Is a Will required to go through probate if there is no real property or securities involved?

UPDATED: Sep 6, 2011

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Is a Will required to go through probate if there is no real property or securities involved?

My father has only a checking account (in his name or my name), a car (in his name or my name) and household personal property. He has a Will directing disposition of the household personal property. Will NM law require probate in this type of situation?

Asked on September 6, 2011 under Estate Planning, New Mexico


M.D., Member, California and New York Bar / FreeAdvice Contributing Attorney

Answered 11 years ago | Contributor

Under NM law there is an out-of-court procedure that allows for probate to be skipped altogether if the value of all the assets left behind if the value of the entire estate, less liens and encumbrances, is $30,000 or less. The person who is to inherit a particular asset must prepare a short document, stating that they are entitled to the asset. This document, signed under oath, is called an affidavit. When the person or institution holding the property (for example, the  bank where your father had an account) gets the affidavit and a copy of the death certificate, it will release the asset.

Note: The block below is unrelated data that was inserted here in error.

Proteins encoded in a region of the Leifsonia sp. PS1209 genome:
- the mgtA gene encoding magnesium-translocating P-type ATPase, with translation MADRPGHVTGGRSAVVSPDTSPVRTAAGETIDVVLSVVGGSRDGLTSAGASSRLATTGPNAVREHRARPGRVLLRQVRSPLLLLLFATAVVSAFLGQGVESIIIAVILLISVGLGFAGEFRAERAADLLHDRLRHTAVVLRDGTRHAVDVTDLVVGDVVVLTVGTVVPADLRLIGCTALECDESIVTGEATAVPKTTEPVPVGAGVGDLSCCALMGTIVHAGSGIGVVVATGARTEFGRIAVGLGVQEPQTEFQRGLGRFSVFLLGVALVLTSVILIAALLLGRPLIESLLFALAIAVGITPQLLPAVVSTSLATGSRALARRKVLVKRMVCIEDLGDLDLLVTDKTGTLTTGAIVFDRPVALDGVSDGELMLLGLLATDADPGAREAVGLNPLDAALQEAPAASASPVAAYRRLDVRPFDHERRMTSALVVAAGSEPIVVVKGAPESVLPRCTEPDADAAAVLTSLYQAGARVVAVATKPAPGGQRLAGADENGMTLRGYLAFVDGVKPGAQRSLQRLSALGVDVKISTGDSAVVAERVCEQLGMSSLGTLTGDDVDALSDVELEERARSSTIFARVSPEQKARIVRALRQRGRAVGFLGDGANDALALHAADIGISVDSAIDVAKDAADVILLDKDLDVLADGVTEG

Additionally, NM has a simplified probate process for small estates. To use it, an executor files a written request with the local probate court asking to use the procedure. If the court authorizes the executor to distribute the assets, it is a less formal and complicated than regular probate. The simplified small estate process can be used if the value of the entire estate, less liens and encumbrances, doesn't exceed personal property allowance, family allowance, costs of administration, funeral expenses, and medical expenses of the last illness.

IMPORTANT NOTICE: The Answer(s) provided above are for general information only. The attorney providing the answer was not serving as the attorney for the person submitting the question or in any attorney-client relationship with such person. Laws may vary from state to state, and sometimes change. Tiny variations in the facts, or a fact not set forth in a question, often can change a legal outcome or an attorney's conclusion. Although has verified the attorney was admitted to practice law in at least one jurisdiction, he or she may not be authorized to practice law in the jurisdiction referred to in the question, nor is he or she necessarily experienced in the area of the law involved. Unlike the information in the Answer(s) above, upon which you should NOT rely, for personal advice you can rely upon we suggest you retain an attorney to represent you.

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